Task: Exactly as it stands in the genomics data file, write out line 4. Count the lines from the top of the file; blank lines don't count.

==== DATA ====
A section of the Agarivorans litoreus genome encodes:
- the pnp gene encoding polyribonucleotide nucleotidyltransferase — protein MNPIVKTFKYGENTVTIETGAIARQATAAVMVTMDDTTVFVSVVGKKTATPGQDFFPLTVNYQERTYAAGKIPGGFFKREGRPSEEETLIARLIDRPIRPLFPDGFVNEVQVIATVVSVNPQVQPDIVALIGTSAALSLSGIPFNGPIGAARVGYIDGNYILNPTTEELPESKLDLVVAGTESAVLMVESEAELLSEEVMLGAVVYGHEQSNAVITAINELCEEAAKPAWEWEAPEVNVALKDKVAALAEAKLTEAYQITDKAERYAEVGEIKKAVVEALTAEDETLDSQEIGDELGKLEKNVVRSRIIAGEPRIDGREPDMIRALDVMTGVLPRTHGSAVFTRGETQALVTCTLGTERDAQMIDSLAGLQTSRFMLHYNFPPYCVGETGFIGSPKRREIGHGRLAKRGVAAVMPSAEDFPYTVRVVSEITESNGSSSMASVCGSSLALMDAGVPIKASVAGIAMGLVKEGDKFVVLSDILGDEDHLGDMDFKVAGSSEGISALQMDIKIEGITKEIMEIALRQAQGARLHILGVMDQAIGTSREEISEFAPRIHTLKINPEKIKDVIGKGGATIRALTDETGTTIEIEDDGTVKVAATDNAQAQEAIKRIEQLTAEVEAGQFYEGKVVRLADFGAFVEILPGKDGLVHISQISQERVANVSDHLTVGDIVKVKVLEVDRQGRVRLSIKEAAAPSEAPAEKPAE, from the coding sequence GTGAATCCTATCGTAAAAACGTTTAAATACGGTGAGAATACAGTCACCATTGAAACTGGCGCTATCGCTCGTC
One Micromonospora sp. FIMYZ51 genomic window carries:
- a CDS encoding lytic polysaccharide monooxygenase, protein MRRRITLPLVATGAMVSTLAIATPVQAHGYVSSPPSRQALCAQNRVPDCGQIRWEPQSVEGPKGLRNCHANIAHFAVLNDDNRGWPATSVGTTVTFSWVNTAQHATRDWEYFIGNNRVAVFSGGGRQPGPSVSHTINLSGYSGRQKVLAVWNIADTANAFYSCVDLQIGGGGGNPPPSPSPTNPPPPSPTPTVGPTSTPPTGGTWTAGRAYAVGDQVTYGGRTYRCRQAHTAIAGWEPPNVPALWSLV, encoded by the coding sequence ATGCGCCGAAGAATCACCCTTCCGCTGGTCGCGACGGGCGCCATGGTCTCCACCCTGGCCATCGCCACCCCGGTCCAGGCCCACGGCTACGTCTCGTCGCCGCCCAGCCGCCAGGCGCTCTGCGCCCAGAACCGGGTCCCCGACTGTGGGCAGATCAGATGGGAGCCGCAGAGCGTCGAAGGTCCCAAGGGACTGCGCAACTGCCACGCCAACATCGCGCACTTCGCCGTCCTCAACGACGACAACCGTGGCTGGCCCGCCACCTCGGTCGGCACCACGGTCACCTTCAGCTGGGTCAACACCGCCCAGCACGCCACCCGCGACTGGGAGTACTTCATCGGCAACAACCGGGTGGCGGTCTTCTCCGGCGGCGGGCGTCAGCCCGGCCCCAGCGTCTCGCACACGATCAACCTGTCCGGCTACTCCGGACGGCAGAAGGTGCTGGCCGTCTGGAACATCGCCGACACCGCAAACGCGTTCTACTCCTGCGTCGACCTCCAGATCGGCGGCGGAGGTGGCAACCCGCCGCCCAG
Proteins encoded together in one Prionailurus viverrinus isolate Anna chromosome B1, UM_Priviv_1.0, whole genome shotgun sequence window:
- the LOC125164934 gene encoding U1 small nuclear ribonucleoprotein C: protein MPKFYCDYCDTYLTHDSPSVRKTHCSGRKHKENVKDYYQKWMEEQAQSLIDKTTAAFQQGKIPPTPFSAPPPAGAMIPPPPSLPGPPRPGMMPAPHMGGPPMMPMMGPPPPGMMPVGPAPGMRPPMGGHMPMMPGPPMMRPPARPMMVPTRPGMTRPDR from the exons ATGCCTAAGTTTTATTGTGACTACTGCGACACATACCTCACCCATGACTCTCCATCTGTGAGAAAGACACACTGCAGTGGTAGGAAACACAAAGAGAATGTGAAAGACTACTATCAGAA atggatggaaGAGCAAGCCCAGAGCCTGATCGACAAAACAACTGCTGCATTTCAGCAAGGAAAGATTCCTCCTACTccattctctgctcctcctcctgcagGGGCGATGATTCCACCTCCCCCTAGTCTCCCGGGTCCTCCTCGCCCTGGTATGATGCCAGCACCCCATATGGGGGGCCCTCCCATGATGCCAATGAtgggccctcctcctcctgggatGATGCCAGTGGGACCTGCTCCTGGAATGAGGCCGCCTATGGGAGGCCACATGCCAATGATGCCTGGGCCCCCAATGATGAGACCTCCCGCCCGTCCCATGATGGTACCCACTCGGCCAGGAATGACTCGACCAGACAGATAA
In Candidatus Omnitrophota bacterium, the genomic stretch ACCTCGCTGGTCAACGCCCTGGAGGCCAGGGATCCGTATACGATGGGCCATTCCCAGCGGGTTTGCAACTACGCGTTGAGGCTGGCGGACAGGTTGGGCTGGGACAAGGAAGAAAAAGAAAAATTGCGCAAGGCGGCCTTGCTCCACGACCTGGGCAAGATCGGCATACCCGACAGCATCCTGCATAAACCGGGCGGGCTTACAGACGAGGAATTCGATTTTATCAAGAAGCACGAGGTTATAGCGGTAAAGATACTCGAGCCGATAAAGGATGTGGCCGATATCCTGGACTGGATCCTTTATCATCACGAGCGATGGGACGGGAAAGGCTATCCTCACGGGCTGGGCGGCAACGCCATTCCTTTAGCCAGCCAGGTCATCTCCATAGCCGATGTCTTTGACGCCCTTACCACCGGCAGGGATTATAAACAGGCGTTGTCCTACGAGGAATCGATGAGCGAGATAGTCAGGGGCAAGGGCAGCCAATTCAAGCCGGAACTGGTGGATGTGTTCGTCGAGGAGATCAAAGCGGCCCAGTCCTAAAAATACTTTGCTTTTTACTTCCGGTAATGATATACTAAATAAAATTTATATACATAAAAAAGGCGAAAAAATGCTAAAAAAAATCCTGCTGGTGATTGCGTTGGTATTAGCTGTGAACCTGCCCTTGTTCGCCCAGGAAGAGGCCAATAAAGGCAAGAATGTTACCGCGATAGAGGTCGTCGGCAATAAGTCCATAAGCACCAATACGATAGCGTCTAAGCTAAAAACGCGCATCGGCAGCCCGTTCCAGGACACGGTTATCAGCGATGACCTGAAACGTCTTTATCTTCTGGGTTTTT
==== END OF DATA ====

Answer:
- a CDS encoding lytic polysaccharide monooxygenase, protein MRRRITLPLVATGAMVSTLAIATPVQAHGYVSSPPSRQALCAQNRVPDCGQIRWEPQSVEGPKGLRNCHANIAHFAVLNDDNRGWPATSVGTTVTFSWVNTAQHATRDWEYFIGNNRVAVFSGGGRQPGPSVSHTINLSGYSGRQKVLAVWNIADTANAFYSCVDLQIGGGGGNPPPSPSPTNPPPPSPTPTVGPTSTPPTGGTWTAGRAYAVGDQVTYGGRTYRCRQAHTAIAGWEPPNVPALWSLV, encoded by the coding sequence ATGCGCCGAAGAATCACCCTTCCGCTGGTCGCGACGGGCGCCATGGTCTCCACCCTGGCCATCGCCACCCCGGTCCAGGCCCACGGCTACGTCTCGTCGCCGCCCAGCCGCCAGGCGCTCTGCGCCCAGAACCGGGTCCCCGACTGTGGGCAGATCAGATGGGAGCCGCAGAGCGTCGAAGGTCCCAAGGGACTGCGCAACTGCCACGCCAACATCGCGCACTTCGCCGTCCTCAACGACGACAACCGTGGCTGGCCCGCCACCTCGGTCGGCACCACGGTCACCTTCAGCTGGGTCAACACCGCCCAGCACGCCACCCGCGACTGGGAGTACTTCATCGGCAACAACCGGGTGGCGGTCTTCTCCGGCGGCGGGCGTCAGCCCGGCCCCAGCGTCTCGCACACGATCAACCTGTCCGGCTACTCCGGACGGCAGAAGGTGCTGGCCGTCTGGAACATCGCCGACACCGCAAACGCGTTCTACTCCTGCGTCGACCTCCAGATCGGCGGCGGAGGTGGCAACCCGCCGCCCAG